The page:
Planetary science

The predictive capability of QMD simulations allows us to determine the properties of materials subject to planetary interiors conditions. The equation-of-state (EOS) of the planetary materials, specifically the pressure as a function of density, temperature, and composition, are required in order to close the set of hydrostatic equations used in planetary models [1,2].

A large part of the uncertainty in models of Saturn and Jupiter lies in the existence and location an inhomogeneous region where helium separates from hydrogen to form helium rich droplets that fall deeper into the planet due to their larger density. We use first-principles simulations to predict the temperature, as a function of pressure, at which helium becomes insoluble in dense metallic hydrogen [3] and study the impact of helium on the equation of state of hydrogen and the properties of that mixture [4]. The presence of other elements will also modify the properties of hydrogen and their impact at high pressure and temperature is also of interest.
In ice giants such as Uranus and Neptune, the uncertainty in the planetary models comes mainly from the properties of mixtures of water, ammonia and methane (referred to as “ices”) at high pressures and temperatures [5]. Many observables properties of these planets, such as gravitational moments, atmospheric composition and magnetic fields, are thought to be determined by the physical and chemical properties of matter within this ice layer [6]. Of particular interest is the impact of the complex organic chemistry on the fluid properties at these extreme conditions.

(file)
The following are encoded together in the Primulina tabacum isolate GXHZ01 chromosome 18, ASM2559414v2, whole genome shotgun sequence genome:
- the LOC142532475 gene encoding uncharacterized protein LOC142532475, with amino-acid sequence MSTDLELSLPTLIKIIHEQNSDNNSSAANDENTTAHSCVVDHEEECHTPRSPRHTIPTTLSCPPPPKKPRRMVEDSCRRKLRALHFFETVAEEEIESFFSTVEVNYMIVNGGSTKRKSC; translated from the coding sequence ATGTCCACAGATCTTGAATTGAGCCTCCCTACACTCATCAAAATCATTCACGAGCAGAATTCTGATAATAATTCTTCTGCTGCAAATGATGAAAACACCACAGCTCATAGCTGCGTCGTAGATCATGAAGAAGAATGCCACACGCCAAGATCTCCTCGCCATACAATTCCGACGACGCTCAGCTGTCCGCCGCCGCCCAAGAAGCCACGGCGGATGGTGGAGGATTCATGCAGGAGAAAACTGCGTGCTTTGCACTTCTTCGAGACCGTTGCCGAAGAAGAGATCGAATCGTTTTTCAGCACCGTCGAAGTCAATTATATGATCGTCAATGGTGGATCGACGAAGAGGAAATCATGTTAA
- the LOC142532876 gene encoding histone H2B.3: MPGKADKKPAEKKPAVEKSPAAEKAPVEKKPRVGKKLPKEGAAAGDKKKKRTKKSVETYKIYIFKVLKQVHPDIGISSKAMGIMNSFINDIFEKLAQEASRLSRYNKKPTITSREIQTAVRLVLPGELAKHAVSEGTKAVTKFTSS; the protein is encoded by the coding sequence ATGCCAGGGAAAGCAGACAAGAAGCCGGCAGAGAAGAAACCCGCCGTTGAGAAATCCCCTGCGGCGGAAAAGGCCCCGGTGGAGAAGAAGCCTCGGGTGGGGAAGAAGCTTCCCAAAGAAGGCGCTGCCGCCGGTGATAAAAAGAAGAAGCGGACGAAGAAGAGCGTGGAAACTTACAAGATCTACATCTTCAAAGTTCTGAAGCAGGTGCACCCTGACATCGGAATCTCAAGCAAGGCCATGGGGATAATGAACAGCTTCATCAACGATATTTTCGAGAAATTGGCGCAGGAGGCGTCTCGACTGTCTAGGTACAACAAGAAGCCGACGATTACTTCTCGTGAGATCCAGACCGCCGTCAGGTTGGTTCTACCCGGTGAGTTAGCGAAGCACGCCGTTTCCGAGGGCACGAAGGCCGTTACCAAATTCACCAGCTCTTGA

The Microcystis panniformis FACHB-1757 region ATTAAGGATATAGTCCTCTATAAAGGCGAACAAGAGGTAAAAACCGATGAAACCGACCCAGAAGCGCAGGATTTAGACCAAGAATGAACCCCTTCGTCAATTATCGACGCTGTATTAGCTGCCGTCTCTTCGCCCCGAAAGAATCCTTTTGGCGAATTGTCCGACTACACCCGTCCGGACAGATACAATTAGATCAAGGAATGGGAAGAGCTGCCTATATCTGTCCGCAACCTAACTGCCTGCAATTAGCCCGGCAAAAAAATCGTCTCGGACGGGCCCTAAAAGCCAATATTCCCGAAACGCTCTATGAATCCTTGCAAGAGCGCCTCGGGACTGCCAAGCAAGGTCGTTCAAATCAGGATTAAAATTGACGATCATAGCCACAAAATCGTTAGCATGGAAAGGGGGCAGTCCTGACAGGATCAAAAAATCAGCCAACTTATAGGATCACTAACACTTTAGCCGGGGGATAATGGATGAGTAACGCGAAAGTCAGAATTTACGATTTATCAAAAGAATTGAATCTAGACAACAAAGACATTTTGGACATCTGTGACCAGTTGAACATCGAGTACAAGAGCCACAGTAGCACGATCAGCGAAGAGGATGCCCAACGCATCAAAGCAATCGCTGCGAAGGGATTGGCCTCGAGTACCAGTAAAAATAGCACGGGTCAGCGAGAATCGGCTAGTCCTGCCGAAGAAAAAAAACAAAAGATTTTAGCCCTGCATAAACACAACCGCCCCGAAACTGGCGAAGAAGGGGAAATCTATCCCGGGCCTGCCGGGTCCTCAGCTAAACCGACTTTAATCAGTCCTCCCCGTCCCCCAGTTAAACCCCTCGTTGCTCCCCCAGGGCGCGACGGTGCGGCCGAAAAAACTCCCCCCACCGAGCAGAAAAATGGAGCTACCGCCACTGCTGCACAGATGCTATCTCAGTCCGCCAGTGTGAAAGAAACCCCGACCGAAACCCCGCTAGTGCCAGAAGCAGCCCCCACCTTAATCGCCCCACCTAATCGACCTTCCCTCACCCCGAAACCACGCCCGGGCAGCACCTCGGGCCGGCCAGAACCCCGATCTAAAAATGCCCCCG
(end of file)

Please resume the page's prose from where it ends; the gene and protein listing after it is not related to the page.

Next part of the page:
[1] D. C. Swift, J. H. Eggert, D. G. Hicks, S. Hamel, K. Caspersen, E. Schwegler, G. W. Collins, N. Nettelmann  and G. J. Ackland Mass-Radius Relationships for Exoplanets. Astro. Phys. J. 744, 59 (2012)

[2] R. G. Kraus, S. T. Stewart, D. C. Swift, C. A. Bolme, R. F. Smith, S. Hamel, B. D. Hammel, D. K. Spaulding, D. G. Hicks, J. H. Eggert, G. W. Collins Shock vaporization of silica and the thermodynamics of planetary impact events. J. Geophys. Research – Planets 117, E09009 (2012)

[3] Morales, MA; Schwegler, E; Ceperley, D; Pierleoni, C; Hamel, S; Caspersen, K. Phase separation in hydrogen-helium mixtures at Mbar pressures. P. Natl. Acad. Sci. USA, 106, 1324-1329, (2009)

[4] S. Hamel, Miguel Morales and Eric Schwegler, Signature of helium segregation in hydrogen-helium mixtures. Phys. Rev. B 84, 165110 (2011)

[5] R. Chau, S. Hamel, and W. J. Nellis Chemical Processes in the Deep Interior of Uranus. Nature Communications, 2, (2011)

[6] M. French; S. Hamel and R. Redmer Dynamical Screening and Ionic Conductivity in Water from Ab Initio Simulations. Phys. Rev. Lett., 107, 185901 (2011)